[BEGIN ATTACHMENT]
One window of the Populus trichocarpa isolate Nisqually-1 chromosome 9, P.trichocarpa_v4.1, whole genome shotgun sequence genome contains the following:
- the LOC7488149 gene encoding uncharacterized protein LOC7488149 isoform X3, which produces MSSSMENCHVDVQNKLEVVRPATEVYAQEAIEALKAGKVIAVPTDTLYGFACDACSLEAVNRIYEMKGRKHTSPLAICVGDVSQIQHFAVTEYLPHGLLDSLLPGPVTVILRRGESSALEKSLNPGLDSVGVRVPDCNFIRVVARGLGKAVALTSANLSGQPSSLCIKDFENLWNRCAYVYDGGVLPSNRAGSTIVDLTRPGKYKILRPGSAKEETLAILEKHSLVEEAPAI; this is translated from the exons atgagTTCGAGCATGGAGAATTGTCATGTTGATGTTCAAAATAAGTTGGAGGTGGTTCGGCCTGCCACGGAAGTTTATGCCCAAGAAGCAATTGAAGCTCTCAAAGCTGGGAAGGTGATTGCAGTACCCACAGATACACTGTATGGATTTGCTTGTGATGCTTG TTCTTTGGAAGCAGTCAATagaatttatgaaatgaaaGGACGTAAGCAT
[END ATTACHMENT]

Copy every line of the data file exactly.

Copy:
One window of the Populus trichocarpa isolate Nisqually-1 chromosome 9, P.trichocarpa_v4.1, whole genome shotgun sequence genome contains the following:
- the LOC7488149 gene encoding uncharacterized protein LOC7488149 isoform X3, which produces MSSSMENCHVDVQNKLEVVRPATEVYAQEAIEALKAGKVIAVPTDTLYGFACDACSLEAVNRIYEMKGRKHTSPLAICVGDVSQIQHFAVTEYLPHGLLDSLLPGPVTVILRRGESSALEKSLNPGLDSVGVRVPDCNFIRVVARGLGKAVALTSANLSGQPSSLCIKDFENLWNRCAYVYDGGVLPSNRAGSTIVDLTRPGKYKILRPGSAKEETLAILEKHSLVEEAPAI; this is translated from the exons atgagTTCGAGCATGGAGAATTGTCATGTTGATGTTCAAAATAAGTTGGAGGTGGTTCGGCCTGCCACGGAAGTTTATGCCCAAGAAGCAATTGAAGCTCTCAAAGCTGGGAAGGTGATTGCAGTACCCACAGATACACTGTATGGATTTGCTTGTGATGCTTG TTCTTTGGAAGCAGTCAATagaatttatgaaatgaaaGGACGTAAGCAT